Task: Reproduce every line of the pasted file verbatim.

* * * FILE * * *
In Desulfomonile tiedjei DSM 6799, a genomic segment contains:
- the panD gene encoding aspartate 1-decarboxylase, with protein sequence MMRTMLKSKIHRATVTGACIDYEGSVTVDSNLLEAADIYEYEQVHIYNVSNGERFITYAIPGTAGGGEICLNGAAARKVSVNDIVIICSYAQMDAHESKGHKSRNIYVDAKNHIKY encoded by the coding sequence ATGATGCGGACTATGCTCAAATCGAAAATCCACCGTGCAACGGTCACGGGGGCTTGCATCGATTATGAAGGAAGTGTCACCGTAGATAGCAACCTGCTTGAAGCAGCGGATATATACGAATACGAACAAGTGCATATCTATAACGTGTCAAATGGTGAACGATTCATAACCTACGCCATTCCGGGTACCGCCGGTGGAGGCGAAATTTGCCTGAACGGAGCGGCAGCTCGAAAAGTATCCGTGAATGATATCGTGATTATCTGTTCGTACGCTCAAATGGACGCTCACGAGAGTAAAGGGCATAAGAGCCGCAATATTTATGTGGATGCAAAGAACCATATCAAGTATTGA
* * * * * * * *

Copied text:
In Desulfomonile tiedjei DSM 6799, a genomic segment contains:
- the panD gene encoding aspartate 1-decarboxylase, with protein sequence MMRTMLKSKIHRATVTGACIDYEGSVTVDSNLLEAADIYEYEQVHIYNVSNGERFITYAIPGTAGGGEICLNGAAARKVSVNDIVIICSYAQMDAHESKGHKSRNIYVDAKNHIKY encoded by the coding sequence ATGATGCGGACTATGCTCAAATCGAAAATCCACCGTGCAACGGTCACGGGGGCTTGCATCGATTATGAAGGAAGTGTCACCGTAGATAGCAACCTGCTTGAAGCAGCGGATATATACGAATACGAACAAGTGCATATCTATAACGTGTCAAATGGTGAACGATTCATAACCTACGCCATTCCGGGTACCGCCGGTGGAGGCGAAATTTGCCTGAACGGAGCGGCAGCTCGAAAAGTATCCGTGAATGATATCGTGATTATCTGTTCGTACGCTCAAATGGACGCTCACGAGAGTAAAGGGCATAAGAGCCGCAATATTTATGTGGATGCAAAGAACCATATCAAGTATTGA